Beijing for its part seems to have finally absorbed that the current Trump administration offensive is not a mere trade war, but a full fledged attack on its economic miracle, including a concerted drive to cut China off from large swathes of the world economy.

The war on Huawei – the Rosebud of China’s 5G supremacy – has been identified as an attack on the dragon’s head. The attack on Huawei means an attack not only on tech, mega-hub Shenzhen, but the whole Pearl River Delta: a $3 trillion yuan ecosystem, which supplies the nuts and bolts of the Chinese supply chain for high-tech manufacturers.

Enter the Golden Ring

Neither China’s technological rise, nor Russia’s unmatched hypersonic know-how have caused America’s structural malaise. If there are answers they should come from the Exceptionalist elites.

The problem for the U.S. is the emergence of a formidable peer competitor in Eurasia – and worse still, a strategic partnership. It has thrown these elites into Supreme Paranoia mode, which is holding the whole world hostage.

By contrast, the concept of the Golden Ring of Multipolar Great Powers has been floated, by which Turkey, Iraq, Iran, Pakistan, Russia and China might provide a “stability belt” along the South Asia Rimland.

I have discussed variations of this idea with Russian, Iranian, Pakistani and Turkish analysts – but it sounds like wishful thinking. Admittedly all these nations would welcome establishing the Golden Ring; but no one knows which way Modi’s India would lean – intoxicated as it is with dreams of Big Power status as the crux of America’s “Indo-Pacific” concoction.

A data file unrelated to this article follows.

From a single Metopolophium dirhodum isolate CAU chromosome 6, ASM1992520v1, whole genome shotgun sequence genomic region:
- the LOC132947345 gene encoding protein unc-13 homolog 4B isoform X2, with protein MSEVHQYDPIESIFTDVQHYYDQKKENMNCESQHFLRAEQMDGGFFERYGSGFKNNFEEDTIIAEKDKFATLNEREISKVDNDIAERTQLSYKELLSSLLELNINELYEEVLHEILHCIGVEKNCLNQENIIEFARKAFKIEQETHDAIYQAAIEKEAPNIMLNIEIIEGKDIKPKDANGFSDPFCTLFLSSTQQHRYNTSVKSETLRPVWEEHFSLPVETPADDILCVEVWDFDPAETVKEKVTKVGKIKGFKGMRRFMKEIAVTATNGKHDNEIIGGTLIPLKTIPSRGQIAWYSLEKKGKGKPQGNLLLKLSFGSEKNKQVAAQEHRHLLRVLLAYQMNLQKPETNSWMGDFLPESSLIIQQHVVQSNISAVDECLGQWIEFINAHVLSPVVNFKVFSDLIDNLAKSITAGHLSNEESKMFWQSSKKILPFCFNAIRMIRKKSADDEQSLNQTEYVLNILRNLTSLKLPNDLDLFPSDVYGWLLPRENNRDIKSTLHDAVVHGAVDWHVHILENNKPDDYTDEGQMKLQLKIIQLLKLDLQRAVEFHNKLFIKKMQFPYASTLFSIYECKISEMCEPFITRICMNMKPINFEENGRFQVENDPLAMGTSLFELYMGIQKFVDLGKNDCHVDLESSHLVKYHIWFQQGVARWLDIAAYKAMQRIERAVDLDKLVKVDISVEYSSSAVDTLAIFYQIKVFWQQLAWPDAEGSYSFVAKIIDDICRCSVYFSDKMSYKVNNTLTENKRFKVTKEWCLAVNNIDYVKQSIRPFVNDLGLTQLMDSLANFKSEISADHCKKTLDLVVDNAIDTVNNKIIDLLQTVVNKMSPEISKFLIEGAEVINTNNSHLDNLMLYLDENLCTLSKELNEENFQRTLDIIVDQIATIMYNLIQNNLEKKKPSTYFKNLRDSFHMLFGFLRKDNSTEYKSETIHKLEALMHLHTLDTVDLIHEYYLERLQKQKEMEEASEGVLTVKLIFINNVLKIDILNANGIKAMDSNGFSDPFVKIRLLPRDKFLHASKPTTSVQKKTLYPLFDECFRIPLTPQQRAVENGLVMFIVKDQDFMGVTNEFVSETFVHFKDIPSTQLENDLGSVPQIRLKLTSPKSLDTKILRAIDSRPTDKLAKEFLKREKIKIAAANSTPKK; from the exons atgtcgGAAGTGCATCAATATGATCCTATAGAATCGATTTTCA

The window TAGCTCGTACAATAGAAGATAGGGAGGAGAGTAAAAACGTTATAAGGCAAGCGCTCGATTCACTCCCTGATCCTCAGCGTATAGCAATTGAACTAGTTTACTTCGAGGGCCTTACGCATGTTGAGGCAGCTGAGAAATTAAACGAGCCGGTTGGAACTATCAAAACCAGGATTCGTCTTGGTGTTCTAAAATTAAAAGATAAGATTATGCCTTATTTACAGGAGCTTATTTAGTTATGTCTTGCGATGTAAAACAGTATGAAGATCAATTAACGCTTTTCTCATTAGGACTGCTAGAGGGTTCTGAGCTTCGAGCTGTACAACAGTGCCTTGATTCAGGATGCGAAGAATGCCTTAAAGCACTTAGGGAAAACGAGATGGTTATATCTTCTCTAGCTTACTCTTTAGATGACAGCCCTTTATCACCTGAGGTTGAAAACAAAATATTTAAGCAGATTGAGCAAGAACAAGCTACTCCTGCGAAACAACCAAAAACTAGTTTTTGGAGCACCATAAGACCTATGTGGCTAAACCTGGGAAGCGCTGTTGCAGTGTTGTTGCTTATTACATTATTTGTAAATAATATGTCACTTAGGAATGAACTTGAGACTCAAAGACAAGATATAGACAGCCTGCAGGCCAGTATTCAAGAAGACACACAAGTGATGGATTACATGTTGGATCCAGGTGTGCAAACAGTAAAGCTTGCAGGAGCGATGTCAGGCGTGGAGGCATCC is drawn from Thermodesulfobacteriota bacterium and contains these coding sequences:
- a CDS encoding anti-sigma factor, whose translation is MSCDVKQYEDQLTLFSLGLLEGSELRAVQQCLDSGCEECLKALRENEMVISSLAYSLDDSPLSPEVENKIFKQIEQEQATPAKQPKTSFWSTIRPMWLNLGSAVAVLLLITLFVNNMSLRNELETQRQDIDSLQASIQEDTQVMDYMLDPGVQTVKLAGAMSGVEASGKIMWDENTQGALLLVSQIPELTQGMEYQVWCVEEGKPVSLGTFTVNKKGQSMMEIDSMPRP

It might be more realistic to assume that if Washington does not go to war with Iran – because Pentagon gaming has established this would be a nightmare – all options are on the table ranging from the South China Sea to the larger Indo-Pacific.

The Deep State will not flinch to unleash concentric havoc on the periphery of both Russia and China and then try to advance to destabilize the heartland from the inside. The Russia-China strategic partnership has generated a sore wound: it hurts – so bad – to be a Eurasia outsider.

Pepe Escobar, a veteran Brazilian journalist, is the correspondent-at-large for Hong Kong-based Asia Times. His latest book is 2030.” Follow him on Facebook.

 




The American Cult of Bombing

William J. Astore analyzes the fallacies behind the U.S. drive to wage war from the air. 

By William J. Astore
TomDispatch.com

From Syria to Yemen in the Middle East, Libya to Somalia in Africa, Afghanistan to Pakistan in South Asia, an American aerial curtain has descended across a huge swath of the planet. Its stated purpose: combatting terrorism. Its primary method: constant surveillance and bombing — and yet more bombing. Its political benefit: minimizing the number of U.S. “boots on the ground” and so American casualties in the never-ending war on terror, as well as any public outcry about Washington’s many conflicts. Its economic benefit: plenty of high-profit business for weapons makers for whom the president can now declare a national security emergency whenever he likes and so sell their warplanes and munitions to preferred dictatorships in the Middle East (no congressional approval required). Its reality for various foreign peoples: a steady diet of Made in USA bombs and missiles bursting here, there, and everywhere.